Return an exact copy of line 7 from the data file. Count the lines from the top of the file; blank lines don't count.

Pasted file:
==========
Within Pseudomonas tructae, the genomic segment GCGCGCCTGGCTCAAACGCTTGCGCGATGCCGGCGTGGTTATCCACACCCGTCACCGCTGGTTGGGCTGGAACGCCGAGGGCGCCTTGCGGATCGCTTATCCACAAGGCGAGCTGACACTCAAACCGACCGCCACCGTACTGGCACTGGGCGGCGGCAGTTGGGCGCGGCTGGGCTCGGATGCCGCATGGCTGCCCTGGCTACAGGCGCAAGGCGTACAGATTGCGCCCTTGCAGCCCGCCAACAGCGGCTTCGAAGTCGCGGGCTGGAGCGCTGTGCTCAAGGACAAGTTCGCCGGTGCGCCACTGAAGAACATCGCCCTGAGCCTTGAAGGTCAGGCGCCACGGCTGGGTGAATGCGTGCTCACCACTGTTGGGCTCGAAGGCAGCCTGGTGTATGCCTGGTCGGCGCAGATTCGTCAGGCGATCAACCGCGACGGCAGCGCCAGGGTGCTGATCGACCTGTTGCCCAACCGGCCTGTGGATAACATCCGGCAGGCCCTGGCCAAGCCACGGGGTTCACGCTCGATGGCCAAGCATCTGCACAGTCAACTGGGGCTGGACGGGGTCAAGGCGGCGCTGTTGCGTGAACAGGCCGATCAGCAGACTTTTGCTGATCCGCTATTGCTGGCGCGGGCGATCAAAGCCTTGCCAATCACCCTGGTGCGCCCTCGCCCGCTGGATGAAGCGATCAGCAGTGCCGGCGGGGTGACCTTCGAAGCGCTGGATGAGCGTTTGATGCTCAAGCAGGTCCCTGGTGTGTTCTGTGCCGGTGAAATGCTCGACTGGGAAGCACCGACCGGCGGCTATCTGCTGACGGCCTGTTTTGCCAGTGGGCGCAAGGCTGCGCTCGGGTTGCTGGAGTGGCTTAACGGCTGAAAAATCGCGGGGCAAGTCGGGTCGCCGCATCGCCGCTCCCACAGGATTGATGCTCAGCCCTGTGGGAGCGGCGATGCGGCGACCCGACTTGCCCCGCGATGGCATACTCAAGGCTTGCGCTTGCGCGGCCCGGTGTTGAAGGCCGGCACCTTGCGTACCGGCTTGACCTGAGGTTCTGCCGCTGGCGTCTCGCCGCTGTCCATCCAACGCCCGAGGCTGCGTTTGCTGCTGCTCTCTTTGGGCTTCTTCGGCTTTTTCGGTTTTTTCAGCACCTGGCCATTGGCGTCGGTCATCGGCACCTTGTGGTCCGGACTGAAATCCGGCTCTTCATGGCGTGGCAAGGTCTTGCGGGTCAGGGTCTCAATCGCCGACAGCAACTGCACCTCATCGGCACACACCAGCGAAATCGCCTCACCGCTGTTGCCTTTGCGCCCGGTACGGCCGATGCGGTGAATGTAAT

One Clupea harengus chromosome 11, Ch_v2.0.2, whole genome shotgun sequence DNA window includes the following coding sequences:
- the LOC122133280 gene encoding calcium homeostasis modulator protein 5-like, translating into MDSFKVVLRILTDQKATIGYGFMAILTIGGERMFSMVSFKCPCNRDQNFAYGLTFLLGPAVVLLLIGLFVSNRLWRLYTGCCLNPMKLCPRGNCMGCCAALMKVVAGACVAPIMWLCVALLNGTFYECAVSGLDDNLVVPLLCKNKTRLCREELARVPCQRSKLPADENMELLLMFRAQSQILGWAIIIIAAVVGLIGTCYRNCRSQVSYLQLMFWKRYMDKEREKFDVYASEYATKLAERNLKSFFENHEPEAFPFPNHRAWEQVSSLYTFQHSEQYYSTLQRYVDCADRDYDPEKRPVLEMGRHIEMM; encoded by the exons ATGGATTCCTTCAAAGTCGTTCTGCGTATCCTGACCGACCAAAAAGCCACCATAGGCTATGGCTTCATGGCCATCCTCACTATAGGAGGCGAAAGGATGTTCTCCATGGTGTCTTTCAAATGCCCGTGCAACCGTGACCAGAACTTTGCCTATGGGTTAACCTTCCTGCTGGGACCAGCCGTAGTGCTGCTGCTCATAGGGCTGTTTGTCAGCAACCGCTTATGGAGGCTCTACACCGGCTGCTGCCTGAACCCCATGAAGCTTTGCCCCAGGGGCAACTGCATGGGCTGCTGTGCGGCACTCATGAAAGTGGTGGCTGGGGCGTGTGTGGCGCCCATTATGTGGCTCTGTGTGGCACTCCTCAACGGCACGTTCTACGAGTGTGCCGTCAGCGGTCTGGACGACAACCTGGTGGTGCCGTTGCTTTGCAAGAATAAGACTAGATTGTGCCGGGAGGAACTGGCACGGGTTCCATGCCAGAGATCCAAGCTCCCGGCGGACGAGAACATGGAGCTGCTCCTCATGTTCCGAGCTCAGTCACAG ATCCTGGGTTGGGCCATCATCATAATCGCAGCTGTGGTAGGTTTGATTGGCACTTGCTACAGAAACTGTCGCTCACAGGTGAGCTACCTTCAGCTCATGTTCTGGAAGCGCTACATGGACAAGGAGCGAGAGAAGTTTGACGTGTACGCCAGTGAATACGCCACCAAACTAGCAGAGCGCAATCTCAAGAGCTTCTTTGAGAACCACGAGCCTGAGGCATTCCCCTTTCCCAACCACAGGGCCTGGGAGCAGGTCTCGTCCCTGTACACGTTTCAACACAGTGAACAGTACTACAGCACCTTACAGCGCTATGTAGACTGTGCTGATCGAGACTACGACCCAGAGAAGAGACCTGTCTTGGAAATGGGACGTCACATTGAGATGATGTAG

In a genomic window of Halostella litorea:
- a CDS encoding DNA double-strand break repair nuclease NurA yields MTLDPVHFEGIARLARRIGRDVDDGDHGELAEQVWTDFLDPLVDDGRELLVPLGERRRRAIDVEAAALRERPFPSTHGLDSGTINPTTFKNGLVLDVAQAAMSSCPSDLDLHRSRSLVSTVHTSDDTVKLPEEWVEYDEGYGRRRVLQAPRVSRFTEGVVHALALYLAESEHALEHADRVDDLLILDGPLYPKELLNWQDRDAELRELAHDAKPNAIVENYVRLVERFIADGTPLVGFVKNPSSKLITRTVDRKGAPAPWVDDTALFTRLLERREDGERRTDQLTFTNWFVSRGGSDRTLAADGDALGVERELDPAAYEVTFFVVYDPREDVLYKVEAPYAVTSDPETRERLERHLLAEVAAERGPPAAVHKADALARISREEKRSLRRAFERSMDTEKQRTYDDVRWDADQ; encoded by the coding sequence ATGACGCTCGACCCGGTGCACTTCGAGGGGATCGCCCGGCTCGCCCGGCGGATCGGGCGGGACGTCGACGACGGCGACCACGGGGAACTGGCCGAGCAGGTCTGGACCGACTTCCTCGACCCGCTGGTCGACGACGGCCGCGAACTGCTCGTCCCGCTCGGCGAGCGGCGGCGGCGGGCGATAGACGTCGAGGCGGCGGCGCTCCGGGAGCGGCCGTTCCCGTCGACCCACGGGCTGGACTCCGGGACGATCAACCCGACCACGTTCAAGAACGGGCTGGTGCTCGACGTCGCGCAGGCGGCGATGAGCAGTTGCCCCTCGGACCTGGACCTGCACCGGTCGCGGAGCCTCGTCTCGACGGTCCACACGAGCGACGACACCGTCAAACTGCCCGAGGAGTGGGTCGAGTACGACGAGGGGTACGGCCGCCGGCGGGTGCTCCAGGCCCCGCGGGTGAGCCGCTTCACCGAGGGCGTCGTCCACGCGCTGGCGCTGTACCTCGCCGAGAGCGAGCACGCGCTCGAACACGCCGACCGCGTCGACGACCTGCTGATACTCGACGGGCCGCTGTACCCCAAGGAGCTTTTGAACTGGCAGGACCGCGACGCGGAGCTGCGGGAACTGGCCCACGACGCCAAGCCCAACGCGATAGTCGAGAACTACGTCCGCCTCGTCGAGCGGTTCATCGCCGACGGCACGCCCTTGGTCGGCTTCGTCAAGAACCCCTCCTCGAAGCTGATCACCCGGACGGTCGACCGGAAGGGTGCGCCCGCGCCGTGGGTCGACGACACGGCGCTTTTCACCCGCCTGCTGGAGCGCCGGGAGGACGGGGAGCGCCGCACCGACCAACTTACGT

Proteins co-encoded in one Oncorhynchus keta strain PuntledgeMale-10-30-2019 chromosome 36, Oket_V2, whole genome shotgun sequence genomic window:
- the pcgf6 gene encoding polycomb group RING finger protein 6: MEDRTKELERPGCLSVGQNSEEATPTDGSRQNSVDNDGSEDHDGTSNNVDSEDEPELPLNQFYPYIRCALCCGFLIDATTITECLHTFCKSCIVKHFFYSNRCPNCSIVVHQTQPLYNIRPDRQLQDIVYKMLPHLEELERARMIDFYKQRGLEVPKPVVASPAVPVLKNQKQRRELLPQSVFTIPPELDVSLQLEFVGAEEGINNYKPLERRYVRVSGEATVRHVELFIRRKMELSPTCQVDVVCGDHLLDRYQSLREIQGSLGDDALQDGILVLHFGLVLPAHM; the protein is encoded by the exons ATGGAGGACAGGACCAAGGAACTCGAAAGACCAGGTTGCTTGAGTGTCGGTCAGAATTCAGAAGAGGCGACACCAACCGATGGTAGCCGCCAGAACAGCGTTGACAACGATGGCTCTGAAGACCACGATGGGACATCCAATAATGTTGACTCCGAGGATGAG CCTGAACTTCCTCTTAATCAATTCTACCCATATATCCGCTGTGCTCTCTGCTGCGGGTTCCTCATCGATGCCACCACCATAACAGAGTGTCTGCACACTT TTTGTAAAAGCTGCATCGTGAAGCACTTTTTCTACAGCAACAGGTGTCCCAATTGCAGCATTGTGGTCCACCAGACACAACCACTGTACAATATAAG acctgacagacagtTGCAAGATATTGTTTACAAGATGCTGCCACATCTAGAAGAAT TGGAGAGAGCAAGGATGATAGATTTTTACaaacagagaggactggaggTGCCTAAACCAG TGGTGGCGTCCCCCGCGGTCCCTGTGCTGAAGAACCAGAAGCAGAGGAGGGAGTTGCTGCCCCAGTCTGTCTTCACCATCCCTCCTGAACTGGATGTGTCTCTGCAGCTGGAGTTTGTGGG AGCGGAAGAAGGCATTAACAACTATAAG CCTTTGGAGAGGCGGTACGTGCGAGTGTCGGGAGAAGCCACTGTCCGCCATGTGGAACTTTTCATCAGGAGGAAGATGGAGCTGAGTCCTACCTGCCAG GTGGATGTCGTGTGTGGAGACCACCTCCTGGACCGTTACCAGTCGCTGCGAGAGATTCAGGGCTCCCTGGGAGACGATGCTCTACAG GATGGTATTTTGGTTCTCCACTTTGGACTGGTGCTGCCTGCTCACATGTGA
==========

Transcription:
- the pcgf6 gene encoding polycomb group RING finger protein 6: MEDRTKELERPGCLSVGQNSEEATPTDGSRQNSVDNDGSEDHDGTSNNVDSEDEPELPLNQFYPYIRCALCCGFLIDATTITECLHTFCKSCIVKHFFYSNRCPNCSIVVHQTQPLYNIRPDRQLQDIVYKMLPHLEELERARMIDFYKQRGLEVPKPVVASPAVPVLKNQKQRRELLPQSVFTIPPELDVSLQLEFVGAEEGINNYKPLERRYVRVSGEATVRHVELFIRRKMELSPTCQVDVVCGDHLLDRYQSLREIQGSLGDDALQDGILVLHFGLVLPAHM; the protein is encoded by the exons ATGGAGGACAGGACCAAGGAACTCGAAAGACCAGGTTGCTTGAGTGTCGGTCAGAATTCAGAAGAGGCGACACCAACCGATGGTAGCCGCCAGAACAGCGTTGACAACGATGGCTCTGAAGACCACGATGGGACATCCAATAATGTTGACTCCGAGGATGAG CCTGAACTTCCTCTTAATCAATTCTACCCATATATCCGCTGTGCTCTCTGCTGCGGGTTCCTCATCGATGCCACCACCATAACAGAGTGTCTGCACACTT TTTGTAAAAGCTGCATCGTGAAGCACTTTTTCTACAGCAACAGGTGTCCCAATTGCAGCATTGTGGTCCACCAGACACAACCACTGTACAATATAAG acctgacagacagtTGCAAGATATTGTTTACAAGATGCTGCCACATCTAGAAGAAT TGGAGAGAGCAAGGATGATAGATTTTTACaaacagagaggactggaggTGCCTAAACCAG TGGTGGCGTCCCCCGCGGTCCCTGTGCTGAAGAACCAGAAGCAGAGGAGGGAGTTGCTGCCCCAGTCTGTCTTCACCATCCCTCCTGAACTGGATGTGTCTCTGCAGCTGGAGTTTGTGGG AGCGGAAGAAGGCATTAACAACTATAAG CCTTTGGAGAGGCGGTACGTGCGAGTGTCGGGAGAAGCCACTGTCCGCCATGTGGAACTTTTCATCAGGAGGAAGATGGAGCTGAGTCCTACCTGCCAG GTGGATGTCGTGTGTGGAGACCACCTCCTGGACCGTTACCAGTCGCTGCGAGAGATTCAGGGCTCCCTGGGAGACGATGCTCTACAG GATGGTATTTTGGTTCTCCACTTTGGACTGGTGCTGCCTGCTCACATGTGA